Goshen, N.Y. – Orange County Executive Steven M. Neuhaus, District Attorney David Hoovler and Sheriff Carl E. DuBois attended the 2018 Orange County Law Enforcement Memorial Service on Friday, May 4th.
Several County Legislators also were present at the event, which was held at the entrance to the Orange County Courthouse on the campus of the Government Center.
“This important event reminds all of us that every day, our police officers put their lives at risk to serve and protect,” Neuhaus said. “They wake up in the morning, say goodbye to their families, and put themselves in harm’s way. This memorial helps us to show our gratitude and support to all members of the law enforcement community.”
Approximately a dozen law enforcement agencies attended the memorial service. Featured speakers at the one-hour event included Neuhaus, Hoovler and DuBois. The annual service, hosted by the New York State Fraternal Order of Police, Jason Conklin Memorial Lodge, #957, honored Orange County’s 30 law enforcement officers who have died in the line of duty and whose names have been enshrined on two memorial walls outside the courthouse.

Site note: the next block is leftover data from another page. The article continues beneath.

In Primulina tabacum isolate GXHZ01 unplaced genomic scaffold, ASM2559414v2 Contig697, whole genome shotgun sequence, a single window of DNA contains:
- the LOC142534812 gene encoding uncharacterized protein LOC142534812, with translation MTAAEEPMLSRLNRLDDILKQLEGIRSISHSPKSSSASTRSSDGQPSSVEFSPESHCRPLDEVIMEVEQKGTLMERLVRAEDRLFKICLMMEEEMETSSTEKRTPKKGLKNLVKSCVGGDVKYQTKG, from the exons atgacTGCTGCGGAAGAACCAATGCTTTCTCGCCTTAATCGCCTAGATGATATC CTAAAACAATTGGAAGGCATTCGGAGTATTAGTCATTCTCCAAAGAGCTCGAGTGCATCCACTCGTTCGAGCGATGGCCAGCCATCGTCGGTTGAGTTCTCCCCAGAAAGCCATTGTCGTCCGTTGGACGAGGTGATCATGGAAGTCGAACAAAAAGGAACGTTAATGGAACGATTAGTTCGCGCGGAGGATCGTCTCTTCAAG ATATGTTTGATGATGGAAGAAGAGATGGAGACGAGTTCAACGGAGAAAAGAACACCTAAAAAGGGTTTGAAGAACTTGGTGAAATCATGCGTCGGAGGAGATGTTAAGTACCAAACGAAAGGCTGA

The service also paid tribute to the families of fallen law enforcement officers. Jason Conklin, an officer with the Tuxedo Police Department, died in a line of duty police vehicle accident in August of 1997. The Memorial Lodge was formed in his honor shortly after his death and has more than 600 members, including representatives from federal, state and local law enforcement agencies.
“Tonight, we pause to honor and remember our fallen brothers and sisters in arms and to keep faith with their families and friends,” DuBois said. “We pledge that we will always remember the sacrifices they made to keep our community safe.”
At this year’s service, the names of New York Police detectives Thomas F. Weiner of Maybrook and Christopher Strucker of Montgomery were added to the wall. Both perished from World Trade Center-related illnesses. Their deaths were subsequently designated line of duty by the NYPD. Weiner and Strucker were first responders during the 9/11 terrorist attacks. They also performed duties related to the search and recovery effort at Ground Zero in the months following the attack.
“Law enforcement officers risk their lives every day to keep us safe,” Hoovler said. “As a former police officer, I understand what that risk entails. This service provided an opportunity to honor those brave men and women who protect and serve every day and to pay tribute to officers who have made the ultimate sacrifice, as well as to support their families and friends.”
For more information, contact Justin Rodriguez, Assistant to the County Executive for Communications and Media Relations at 845.291.3255 or email@example.com.